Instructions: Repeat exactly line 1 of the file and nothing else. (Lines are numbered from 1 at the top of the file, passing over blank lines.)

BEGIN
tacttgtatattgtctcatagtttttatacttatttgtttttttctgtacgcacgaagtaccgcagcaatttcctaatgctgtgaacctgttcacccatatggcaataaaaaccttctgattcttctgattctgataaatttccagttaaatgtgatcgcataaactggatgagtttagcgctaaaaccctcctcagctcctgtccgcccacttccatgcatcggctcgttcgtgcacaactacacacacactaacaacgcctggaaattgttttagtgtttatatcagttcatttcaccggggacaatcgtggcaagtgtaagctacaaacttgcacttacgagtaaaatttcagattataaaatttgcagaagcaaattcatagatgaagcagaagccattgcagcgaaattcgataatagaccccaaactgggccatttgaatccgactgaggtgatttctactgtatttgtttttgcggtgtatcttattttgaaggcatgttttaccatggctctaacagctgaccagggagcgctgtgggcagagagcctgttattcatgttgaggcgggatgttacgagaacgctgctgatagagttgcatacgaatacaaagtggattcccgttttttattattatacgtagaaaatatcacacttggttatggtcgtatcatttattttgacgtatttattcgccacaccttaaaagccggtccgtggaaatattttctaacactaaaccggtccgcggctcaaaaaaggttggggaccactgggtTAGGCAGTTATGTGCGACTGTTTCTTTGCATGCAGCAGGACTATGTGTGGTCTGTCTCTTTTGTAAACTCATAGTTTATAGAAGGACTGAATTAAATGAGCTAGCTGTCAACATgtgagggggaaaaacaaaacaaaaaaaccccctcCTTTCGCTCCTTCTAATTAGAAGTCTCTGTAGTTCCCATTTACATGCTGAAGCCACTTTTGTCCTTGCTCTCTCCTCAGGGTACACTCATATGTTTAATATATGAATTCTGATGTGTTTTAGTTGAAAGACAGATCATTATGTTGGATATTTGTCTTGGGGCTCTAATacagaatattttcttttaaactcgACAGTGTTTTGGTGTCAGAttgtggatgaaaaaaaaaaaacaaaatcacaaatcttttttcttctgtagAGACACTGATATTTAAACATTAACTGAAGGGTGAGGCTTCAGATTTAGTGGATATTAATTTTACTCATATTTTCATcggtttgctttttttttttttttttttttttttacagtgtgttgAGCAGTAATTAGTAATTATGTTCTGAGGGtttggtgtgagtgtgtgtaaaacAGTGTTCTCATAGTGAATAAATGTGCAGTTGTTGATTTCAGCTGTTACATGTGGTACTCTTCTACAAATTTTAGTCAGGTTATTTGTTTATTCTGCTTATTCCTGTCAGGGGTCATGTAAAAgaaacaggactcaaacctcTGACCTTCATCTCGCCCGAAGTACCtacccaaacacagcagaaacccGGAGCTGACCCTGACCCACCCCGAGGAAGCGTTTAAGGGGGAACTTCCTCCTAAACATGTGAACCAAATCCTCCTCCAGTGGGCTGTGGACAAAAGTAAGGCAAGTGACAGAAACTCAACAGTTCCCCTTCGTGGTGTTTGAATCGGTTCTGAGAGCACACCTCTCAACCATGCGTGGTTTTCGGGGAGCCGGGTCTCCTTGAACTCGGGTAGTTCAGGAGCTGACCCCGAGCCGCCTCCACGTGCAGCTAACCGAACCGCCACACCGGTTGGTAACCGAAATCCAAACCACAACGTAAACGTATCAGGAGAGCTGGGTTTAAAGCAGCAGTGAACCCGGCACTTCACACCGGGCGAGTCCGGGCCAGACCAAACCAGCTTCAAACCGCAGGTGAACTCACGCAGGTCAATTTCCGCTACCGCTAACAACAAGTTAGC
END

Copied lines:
tacttgtatattgtctcatagtttttatacttatttgtttttttctgtacgcacgaagtaccgcagcaatttcctaatgctgtgaacctgttcacccatatggcaataaaaaccttctgattcttctgattctgataaatttccagttaaatgtgatcgcataaactggatgagtttagcgctaaaaccctcctcagctcctgtccgcccacttccatgcatcggctcgttcgtgcacaactacacacacactaacaacgcctggaaattgttttagtgtttatatcagttcatttcaccggggacaatcgtggcaagtgtaagctacaaacttgcacttacgagtaaaatttcagattataaaatttgcagaagcaaattcatagatgaagcagaagccattgcagcgaaattcgataatagaccccaaactgggccatttgaatccgactgaggtgatttctactgtatttgtttttgcggtgtatcttattttgaaggcatgttttaccatggctctaacagctgaccagggagcgctgtgggcagagagcctgttattcatgttgaggcgggatgttacgagaacgctgctgatagagttgcatacgaatacaaagtggattcccgttttttattattatacgtagaaaatatcacacttggttatggtcgtatcatttattttgacgtatttattcgccacaccttaaaagccggtccgtggaaatattttctaacactaaaccggtccgcggctcaaaaaaggttggggaccactgggtTAGGCAGTTATGTGCGACTGTTTCTTTGCATGCAGCAGGACTATGTGTGGTCTGTCTCTTTTGTAAACTCATAGTTTATAGAAGGACTGAATTAAATGAGCTAGCTGTCAACATgtgagggggaaaaacaaaacaaaaaaaccccctcCTTTCGCTCCTTCTAATTAGAAGTCTCTGTAGTTCCCATTTACATGCTGAAGCCACTTTTGTCCTTGCTCTCTCCTCAGGGTACACTCATATGTTTAATATATGAATTCTGATGTGTTTTAGTTGAAAGACAGATCATTATGTTGGATATTTGTCTTGGGGCTCTAATacagaatattttcttttaaactcgACAGTGTTTTGGTGTCAGAttgtggatgaaaaaaaaaaaacaaaatcacaaatcttttttcttctgtagAGACACTGATATTTAAACATTAACTGAAGGGTGAGGCTTCAGATTTAGTGGATATTAATTTTACTCATATTTTCATcggtttgctttttttttttttttttttttttttacagtgtgttgAGCAGTAATTAGTAATTATGTTCTGAGGGtttggtgtgagtgtgtgtaaaacAGTGTTCTCATAGTGAATAAATGTGCAGTTGTTGATTTCAGCTGTTACATGTGGTACTCTTCTACAAATTTTAGTCAGGTTATTTGTTTATTCTGCTTATTCCTGTCAGGGGTCATGTAAAAgaaacaggactcaaacctcTGACCTTCATCTCGCCCGAAGTACCtacccaaacacagcagaaacccGGAGCTGACCCTGACCCACCCCGAGGAAGCGTTTAAGGGGGAACTTCCTCCTAAACATGTGAACCAAATCCTCCTCCAGTGGGCTGTGGACAAAAGTAAGGCAAGTGACAGAAACTCAACAGTTCCCCTTCGTGGTGTTTGAATCGGTTCTGAGAGCACACCTCTCAACCATGCGTGGTTTTCGGGGAGCCGGGTCTCCTTGAACTCGGGTAGTTCAGGAGCTGACCCCGAGCCGCCTCCACGTGCAGCTAACCGAACCGCCACACCGGTTGGTAACCGAAATCCAAACCACAACGTAAACGTATCAGGAGAGCTGGGTTTAAAGCAGCAGTGAACCCGGCACTTCACACCGGGCGAGTCCGGGCCAGACCAAACCAGCTTCAAACCGCAGGTGAACTCACGCAGGTCAATTTCCGCTACCGCTAACAACAAGTTAGC